Applying Principles of Adult Learning: The Key to More Effective Training Programs

By Kennedy, Ralph C. | The FBI Law Enforcement Bulletin, April 2003 | Go to article overview

Applying Principles of Adult Learning: The Key to More Effective Training Programs


Kennedy, Ralph C., The FBI Law Enforcement Bulletin


The field of adult education has been emerging steadily as a discrete field of social practice in the United States since the founding of the American Association for Adult Education in 1926. (1) Since that time, research has produced many new concepts about the learning processes of adults and the motives that direct and influence an adult's ability to acquire new knowledge and skills. Recognition and application of these concepts are the key to more effective law enforcement training programs.

Although adult and youth learning are governed by many of the same basic concepts, research now shows that adults differ from youths in many ways that influence their learning. Adults differ distinctly in terms of such factors as motivation, interest, values, attitudes, physical and mental abilities, and learning histories. The conditions imposed by these differences make adult learners a unique audience and form the basis for the principles of adult learning and for the instructional methodologies tailored to the characteristics of adult learners. With this in mind, law enforcement instructors, supervisors, and administrators who not only design training courses but also select those provided by other sources should inquire as to whether, as well as, how these courses use adult learning methodologies. Such knowledge can help law enforcement managers find the most suitable training for their employees.

PRINCIPLES OF ADULT LEARNING

The principles of adult learning involve several differences compared with those of younger learners. Adult learners possess a different self-image, more life experiences, the fear of failure, a greater expectation to immediately use learning, a diminished speed and retention of learning, and some basic physical differences that can impact their abilities to learn.

Different Self-Image

Adults have a different self-image than youths. Unlike young people, adults enter learning activities with an image of themselves as self-directing, responsible, mature, and independent learners. Adults generally resist situations where they are treated like anything other than responsible adults.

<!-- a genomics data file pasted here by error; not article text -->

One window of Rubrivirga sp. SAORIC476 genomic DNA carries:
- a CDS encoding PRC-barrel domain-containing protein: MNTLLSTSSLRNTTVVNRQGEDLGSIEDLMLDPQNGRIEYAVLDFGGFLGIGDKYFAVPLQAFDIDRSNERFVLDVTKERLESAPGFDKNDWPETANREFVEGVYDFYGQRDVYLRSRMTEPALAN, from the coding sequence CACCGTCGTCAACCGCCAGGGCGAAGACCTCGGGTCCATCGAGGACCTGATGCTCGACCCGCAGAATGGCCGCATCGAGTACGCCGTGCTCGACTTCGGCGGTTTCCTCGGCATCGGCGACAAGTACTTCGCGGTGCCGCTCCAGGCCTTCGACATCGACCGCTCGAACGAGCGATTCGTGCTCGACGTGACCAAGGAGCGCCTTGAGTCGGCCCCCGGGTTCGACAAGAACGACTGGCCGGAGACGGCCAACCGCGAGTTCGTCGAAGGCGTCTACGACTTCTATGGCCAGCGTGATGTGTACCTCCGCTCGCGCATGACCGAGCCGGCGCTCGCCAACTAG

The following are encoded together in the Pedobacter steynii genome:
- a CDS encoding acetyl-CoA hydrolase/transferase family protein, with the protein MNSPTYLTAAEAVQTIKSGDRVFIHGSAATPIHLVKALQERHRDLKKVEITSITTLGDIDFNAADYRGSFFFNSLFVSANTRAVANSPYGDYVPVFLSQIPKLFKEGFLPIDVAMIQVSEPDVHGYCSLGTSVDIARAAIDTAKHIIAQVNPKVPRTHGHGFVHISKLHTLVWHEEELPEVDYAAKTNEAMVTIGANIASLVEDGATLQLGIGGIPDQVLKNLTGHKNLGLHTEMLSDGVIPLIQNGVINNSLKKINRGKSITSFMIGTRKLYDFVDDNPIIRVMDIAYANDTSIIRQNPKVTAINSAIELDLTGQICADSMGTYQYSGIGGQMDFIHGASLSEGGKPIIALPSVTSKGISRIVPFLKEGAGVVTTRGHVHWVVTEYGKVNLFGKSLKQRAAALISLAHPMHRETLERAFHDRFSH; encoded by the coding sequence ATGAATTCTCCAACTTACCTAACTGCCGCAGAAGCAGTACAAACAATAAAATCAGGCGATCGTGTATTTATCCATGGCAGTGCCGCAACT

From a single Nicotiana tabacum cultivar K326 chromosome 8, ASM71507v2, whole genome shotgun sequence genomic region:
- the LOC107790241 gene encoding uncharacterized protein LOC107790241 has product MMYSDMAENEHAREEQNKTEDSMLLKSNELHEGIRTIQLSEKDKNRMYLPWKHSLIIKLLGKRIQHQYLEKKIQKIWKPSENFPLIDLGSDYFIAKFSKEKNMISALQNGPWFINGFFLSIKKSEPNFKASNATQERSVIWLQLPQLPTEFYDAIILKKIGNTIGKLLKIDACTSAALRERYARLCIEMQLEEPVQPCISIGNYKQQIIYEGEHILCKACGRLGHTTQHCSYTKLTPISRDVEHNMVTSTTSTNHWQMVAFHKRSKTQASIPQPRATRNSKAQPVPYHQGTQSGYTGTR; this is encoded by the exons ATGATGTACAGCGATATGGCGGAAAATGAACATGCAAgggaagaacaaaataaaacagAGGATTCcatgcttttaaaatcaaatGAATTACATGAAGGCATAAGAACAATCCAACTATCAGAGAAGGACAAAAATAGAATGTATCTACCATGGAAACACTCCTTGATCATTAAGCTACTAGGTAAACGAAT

A hallmark of the adult education philosophy is to include learners in the planning and implementation of their learning activities. When possible, law enforcement managers should solicit suggestions from officers through need assessment surveys and course critiques, as well as appoint officers to serve on training advisory boards. They should avoid placing officers in the position of simply being passive recipients of facts. Adult learning activities should include action and involvement.

Instructors should clearly inform officers concerning what they expect of them, the material they will be learning, and the standards by which their performance will be evaluated. This information not only will direct officers in the learning process but will give them clearly defined goals for direction in the training program.

Educators should create a classroom atmosphere that is informal and friendly and where a sense of mutual respect exists between the teacher and the student. Although teachers have the overall responsibility for leading a learning activity, the adult education philosophy espouses that everyone has something to teach and to learn from each other.

More Life Experiences

Adults enter learning activities with a greater amount of life experiences to which they can relate new learning. Therefore, teachers should not ignore what their students already know. The life experiences and perspectives that adults bring to the classroom can provide a rich reservoir for learning. Where possible, educators should base new learning on the previous experience of the learner. This will facilitate faster and more effective learning. Instructors should use teaching techniques, such as group discussions, symposiums, debates, demonstrations, role-plays, and group projects, where learners have an opportunity to draw upon their previous experiences and to share them in cooperative interaction with others. …

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